Minnesota judge backs PV over gas
A US judge has backed a series of proposed PV plants over natural gas as the best way for Minnesota utility Xcel to meet its near-term energy needs, setting up a critical administrative battle in early 2014.
Assessing a handful of proposed power-generation projects – all but one of them based on natural gas – Administrative Law Judge Eric Lipman this week ruled that the lone PV project represents the best deal for Xcel’s ratepayers.
The sweeping Aurora solar project is backed by Minnesota-based developer Geronimo Energy, which intends to build 100MW of distributed PV generation across several dozen sites in the state by 2016.
Italy’s Enel Green Power (EGP) has the first right to buy Geronimo’s finished renewables projects.
Xcel itself, in addition to several other energy companies, had proposed building gas-fired generation units to meet its future needs.
While important, the judge’s ruling is not definitive, and must still be approved by the state’s utilities’ regulator. A final decision is expected this spring, with key local business lobbies pulling for the gas option.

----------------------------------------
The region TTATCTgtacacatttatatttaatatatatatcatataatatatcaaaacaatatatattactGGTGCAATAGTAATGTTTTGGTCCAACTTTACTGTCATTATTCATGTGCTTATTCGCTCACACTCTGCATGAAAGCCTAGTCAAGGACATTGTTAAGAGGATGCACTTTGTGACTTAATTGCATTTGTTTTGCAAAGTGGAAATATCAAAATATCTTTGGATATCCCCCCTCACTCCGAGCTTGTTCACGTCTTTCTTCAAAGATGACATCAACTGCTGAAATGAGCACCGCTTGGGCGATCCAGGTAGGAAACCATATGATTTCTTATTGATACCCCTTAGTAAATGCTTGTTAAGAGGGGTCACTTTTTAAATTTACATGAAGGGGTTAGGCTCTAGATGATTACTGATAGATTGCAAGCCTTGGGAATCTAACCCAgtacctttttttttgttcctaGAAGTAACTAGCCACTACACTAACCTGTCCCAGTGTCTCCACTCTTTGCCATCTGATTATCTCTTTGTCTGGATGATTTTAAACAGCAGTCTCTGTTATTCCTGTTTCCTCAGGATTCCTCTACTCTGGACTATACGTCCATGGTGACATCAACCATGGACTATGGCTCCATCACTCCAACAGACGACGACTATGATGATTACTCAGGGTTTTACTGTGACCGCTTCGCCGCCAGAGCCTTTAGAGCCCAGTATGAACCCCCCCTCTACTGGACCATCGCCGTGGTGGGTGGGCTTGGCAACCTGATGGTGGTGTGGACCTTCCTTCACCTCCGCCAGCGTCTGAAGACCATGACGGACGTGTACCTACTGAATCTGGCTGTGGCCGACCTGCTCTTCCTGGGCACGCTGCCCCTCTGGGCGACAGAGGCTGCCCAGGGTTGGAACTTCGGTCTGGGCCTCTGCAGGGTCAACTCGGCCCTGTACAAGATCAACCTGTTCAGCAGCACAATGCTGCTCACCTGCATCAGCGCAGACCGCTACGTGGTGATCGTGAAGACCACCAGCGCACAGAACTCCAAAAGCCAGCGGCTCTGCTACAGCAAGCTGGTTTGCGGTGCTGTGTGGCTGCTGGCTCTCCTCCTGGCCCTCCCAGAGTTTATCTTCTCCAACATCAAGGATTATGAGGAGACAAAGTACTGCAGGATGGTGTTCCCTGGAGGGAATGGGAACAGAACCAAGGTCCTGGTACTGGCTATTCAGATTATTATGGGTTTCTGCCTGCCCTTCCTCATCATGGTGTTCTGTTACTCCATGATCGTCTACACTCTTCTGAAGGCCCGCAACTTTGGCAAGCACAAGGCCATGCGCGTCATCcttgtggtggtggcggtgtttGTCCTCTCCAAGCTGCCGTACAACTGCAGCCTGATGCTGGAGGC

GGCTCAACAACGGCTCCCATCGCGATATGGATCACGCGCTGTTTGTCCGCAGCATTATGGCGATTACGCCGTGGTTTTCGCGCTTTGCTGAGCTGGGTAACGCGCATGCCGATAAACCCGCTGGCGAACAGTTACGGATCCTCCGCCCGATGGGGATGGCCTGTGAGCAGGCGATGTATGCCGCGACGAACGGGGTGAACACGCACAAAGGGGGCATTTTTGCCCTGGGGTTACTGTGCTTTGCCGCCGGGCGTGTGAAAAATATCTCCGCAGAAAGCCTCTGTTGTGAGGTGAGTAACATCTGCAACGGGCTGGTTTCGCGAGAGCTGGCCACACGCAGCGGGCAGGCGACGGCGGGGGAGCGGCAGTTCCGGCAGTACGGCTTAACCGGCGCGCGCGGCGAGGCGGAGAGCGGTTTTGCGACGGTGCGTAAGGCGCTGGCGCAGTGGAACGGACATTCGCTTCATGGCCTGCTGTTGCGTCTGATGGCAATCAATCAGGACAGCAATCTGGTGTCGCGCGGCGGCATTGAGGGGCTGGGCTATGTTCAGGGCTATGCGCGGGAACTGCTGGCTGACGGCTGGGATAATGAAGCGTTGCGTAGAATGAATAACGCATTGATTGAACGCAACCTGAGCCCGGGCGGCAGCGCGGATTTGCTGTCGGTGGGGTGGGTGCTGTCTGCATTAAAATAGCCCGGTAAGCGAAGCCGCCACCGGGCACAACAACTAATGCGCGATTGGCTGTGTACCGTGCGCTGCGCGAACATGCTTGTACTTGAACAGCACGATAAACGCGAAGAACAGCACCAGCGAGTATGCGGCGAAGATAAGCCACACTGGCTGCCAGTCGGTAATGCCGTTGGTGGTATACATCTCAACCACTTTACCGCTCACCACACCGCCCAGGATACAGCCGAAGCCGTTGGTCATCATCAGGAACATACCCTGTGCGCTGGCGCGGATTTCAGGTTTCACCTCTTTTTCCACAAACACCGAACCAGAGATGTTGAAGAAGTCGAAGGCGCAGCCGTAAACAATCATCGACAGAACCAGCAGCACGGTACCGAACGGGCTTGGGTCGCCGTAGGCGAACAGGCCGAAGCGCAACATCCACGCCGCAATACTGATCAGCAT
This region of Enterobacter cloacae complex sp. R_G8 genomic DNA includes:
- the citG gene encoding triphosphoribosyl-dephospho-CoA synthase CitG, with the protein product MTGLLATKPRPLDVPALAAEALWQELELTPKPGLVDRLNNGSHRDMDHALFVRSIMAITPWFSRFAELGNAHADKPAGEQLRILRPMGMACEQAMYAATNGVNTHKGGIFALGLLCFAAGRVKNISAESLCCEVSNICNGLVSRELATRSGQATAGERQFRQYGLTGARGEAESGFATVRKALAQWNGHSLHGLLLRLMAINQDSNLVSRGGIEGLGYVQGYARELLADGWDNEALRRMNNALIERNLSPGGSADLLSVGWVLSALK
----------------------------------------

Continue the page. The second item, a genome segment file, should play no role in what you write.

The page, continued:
It is the first time that Minnesota has approached the question of its future generation needs through a competitive-style bidding process.
In addition to energy costs, the judge took into account factors such as socio-economic benefits and greenhouse gas emissions, ultimately concluding that Geronimo’s Aurora proposal represents “the most reasonable and prudent” option for the state.
The judge noted that opting for Aurora would also help the state meet its solar energy mandate, signed into law last year by Democratic Governor Mark Dayton, which dictates that Minnesota must source 1.5% of its electricity from solar by 2020.
Last year EGP bought a majority stake in Geronimo’s 200MW Prairie Rose wind farm in Minnesota, with all of the electricity sold to Xcel, the state’s principal power utility.
A similar deal would presumably be struck for Aurora.